Weekly Report Monday 30th September – Sunday 6th October 2019

Report by David Doey


This week saw the biggest event in the Orangegrove calendar as the club hosted the annual NI Relay championships. These were held on a Sunday this year with record numbers attending. Once again the members of Orangegrove put together a memorable event and thanks to all those who were involved in any way from organising to marshalling to catering. There was home representation in all of the senior races.

The Senior Ladies team of Edwina Ternan, Lyndsey Tyro and Jemma Smyth finished a fantastic 10th out of 30 with East Down AC A team taking the spoils.

The Masters Ladies team of Julie McKimm, Pauline Bayliss and Heather Flint finished an excellent 11th out of 48 with North Belfast Harriers taking he top place on the podium.

The Senior Mens team of Gavin McGucken, Michael Broadhead, David Carberry and Danny Bradley were 20th out of 30 teams in a high quality race where North Belfast Harriers claimed victory and a new course record.

The Masters Mens team of Stephen Orr, Ross Robinson, Keith Weir and Jonny Weston finished in 18th place in a field of 52 teams. Once again North Belfast Harriers were victorious with another course record.

There was representation in the juniors with 11th place finishes for Luke Harte in the U17 Boys and Robert Hill in the Under 15 boys. Elijah B and Elijah S ran strongly in the Under 13 Boys race and there were creditable runs from Isaac (3:02) and Esther (3:03) in the Primary School Races.

CARDIFF HALF MARATHON (Report by David Gilliland)

Cardiff half marathon done & dusted. The second largest half marathon in the UK apparently (behind the Great North Run) & my first ‘big city race’.

Lots of personal learning points – how to prepare in a hotel room & how to kill 45 mins standing around in your pre-race ‘holding pen’ spring to mind.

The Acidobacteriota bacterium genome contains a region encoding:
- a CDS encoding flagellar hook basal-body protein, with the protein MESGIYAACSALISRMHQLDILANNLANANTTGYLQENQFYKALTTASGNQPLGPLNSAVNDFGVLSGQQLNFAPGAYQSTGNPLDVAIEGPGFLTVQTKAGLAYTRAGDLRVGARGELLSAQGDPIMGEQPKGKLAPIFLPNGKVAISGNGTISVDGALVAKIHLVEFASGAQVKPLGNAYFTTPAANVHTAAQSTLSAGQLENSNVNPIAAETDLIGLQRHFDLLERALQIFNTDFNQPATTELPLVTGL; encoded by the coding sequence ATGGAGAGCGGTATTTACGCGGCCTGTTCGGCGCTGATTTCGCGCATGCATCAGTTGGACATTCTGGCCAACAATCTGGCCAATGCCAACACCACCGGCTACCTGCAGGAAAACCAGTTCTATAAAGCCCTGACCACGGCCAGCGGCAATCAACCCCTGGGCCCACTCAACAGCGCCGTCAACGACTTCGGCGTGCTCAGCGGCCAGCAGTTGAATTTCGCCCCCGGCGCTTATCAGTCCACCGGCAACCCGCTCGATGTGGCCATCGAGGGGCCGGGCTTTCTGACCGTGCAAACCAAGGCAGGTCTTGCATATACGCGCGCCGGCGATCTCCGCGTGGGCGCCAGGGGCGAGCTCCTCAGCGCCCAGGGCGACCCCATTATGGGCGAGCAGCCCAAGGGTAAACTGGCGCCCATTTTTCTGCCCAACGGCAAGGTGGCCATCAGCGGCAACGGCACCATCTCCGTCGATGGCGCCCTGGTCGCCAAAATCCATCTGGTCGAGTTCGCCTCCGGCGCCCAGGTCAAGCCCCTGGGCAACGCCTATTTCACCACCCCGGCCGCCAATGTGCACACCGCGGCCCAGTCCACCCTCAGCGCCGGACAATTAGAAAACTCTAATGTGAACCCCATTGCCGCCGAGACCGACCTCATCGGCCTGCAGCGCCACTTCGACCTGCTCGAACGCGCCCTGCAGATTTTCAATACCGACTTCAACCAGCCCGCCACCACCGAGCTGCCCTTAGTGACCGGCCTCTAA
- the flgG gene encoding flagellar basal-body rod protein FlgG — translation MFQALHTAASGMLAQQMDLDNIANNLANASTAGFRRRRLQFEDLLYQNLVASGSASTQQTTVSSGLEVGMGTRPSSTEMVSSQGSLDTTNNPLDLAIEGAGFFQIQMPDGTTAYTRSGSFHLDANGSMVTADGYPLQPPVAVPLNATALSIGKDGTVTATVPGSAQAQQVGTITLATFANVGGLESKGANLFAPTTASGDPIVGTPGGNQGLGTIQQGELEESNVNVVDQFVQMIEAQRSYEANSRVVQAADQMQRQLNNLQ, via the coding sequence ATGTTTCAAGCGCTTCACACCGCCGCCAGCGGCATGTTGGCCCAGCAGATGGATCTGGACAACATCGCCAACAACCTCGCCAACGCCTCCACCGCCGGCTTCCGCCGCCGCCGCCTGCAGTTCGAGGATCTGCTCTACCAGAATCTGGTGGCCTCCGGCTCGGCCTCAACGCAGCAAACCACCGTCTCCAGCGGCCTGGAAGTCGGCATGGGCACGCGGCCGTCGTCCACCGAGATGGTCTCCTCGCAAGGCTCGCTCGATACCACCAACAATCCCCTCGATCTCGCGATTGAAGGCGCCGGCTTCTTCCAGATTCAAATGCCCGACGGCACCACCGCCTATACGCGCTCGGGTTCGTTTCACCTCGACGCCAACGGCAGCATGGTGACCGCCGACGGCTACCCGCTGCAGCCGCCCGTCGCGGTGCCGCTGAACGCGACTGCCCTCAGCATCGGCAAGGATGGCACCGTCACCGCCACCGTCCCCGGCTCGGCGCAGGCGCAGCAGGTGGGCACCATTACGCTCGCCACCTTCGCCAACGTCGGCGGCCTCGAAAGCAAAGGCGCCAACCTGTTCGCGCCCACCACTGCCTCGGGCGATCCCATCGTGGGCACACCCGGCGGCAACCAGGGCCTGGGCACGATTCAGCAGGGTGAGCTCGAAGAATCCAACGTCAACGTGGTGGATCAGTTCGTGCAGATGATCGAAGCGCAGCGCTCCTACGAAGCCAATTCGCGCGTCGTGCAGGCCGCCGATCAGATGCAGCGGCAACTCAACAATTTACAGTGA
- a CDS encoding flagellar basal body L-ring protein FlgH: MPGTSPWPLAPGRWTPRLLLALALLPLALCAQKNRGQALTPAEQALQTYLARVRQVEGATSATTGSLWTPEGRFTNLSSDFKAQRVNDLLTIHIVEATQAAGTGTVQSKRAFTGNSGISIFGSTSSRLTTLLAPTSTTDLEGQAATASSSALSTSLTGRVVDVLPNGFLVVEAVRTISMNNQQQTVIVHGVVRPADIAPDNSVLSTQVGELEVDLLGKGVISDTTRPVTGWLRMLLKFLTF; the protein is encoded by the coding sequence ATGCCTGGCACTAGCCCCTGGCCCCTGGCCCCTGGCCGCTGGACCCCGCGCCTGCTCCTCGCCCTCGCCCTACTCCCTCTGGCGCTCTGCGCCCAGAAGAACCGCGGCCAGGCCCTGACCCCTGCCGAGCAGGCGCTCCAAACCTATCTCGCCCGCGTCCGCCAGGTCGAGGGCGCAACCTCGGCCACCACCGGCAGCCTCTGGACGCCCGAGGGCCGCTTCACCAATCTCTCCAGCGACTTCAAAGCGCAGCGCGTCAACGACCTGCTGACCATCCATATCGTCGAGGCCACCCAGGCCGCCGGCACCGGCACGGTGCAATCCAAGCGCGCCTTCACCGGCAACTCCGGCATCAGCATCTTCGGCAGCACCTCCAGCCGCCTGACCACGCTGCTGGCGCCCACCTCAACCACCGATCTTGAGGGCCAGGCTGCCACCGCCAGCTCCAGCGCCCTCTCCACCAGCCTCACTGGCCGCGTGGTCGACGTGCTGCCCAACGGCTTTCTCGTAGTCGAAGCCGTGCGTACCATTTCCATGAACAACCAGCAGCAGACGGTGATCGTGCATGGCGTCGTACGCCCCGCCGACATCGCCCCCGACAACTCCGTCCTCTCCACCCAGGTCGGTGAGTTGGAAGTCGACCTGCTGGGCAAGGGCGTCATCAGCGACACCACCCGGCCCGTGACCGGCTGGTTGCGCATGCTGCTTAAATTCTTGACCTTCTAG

The atmosphere around the city was amazing, with noisy support right along the 13.1 miles. In certain parts, the crowds seemed to be 10 deep. Being tracked by a BBC camera man on back of a motorbike up beside Roath Park also added to the experience (is my head up?, how’s my form?, am I drooling or anything?). Hopefully that will be on the cutting room floor.

The course itself wasn’t as flat as I thought it would be. Fairly flat first couple of miles, followed by a sharpish drop down to Cardiff Bay, then a steady climb from about mile 4 onwards to the finish, with a real killer of a hill at mile 12 (beside Cardiff cemetery funnily enough). The weather was unexpectedly very warm & quite a few people were talking about sunburn afterwards. Definitely not a day to miss one of the water stops, which were positioned at each 5k marker. That, along with the steady climb, ensured a tough second half ensued. At least the troublesome quad muscle held out though, which had been a concern over the past couple of weeks.

Finishing time of 1:49:31was outside what I had been hoping for, but the experience surpassed any pace or timing angst. Of course, given the tragic news we learned when we got back to the hotel, times don’t really matter.

Overall, a great experience & a race I would recommend for anyone to consider if they get the opportunity in the future.


Runners leave the racecourse and head into the City centre passing the Town Hall, Cathedral, split level Middle Ages “Rows”, Eastgate Clock, Amphitheatre and through the Roman Walls before heading out of the City across the Old Dee Bridge.

The route then leaves Chester past the Duke of Westminster’s estate, through Pulford, before crossing the border into Wales and the villages of Lavister and Rossett.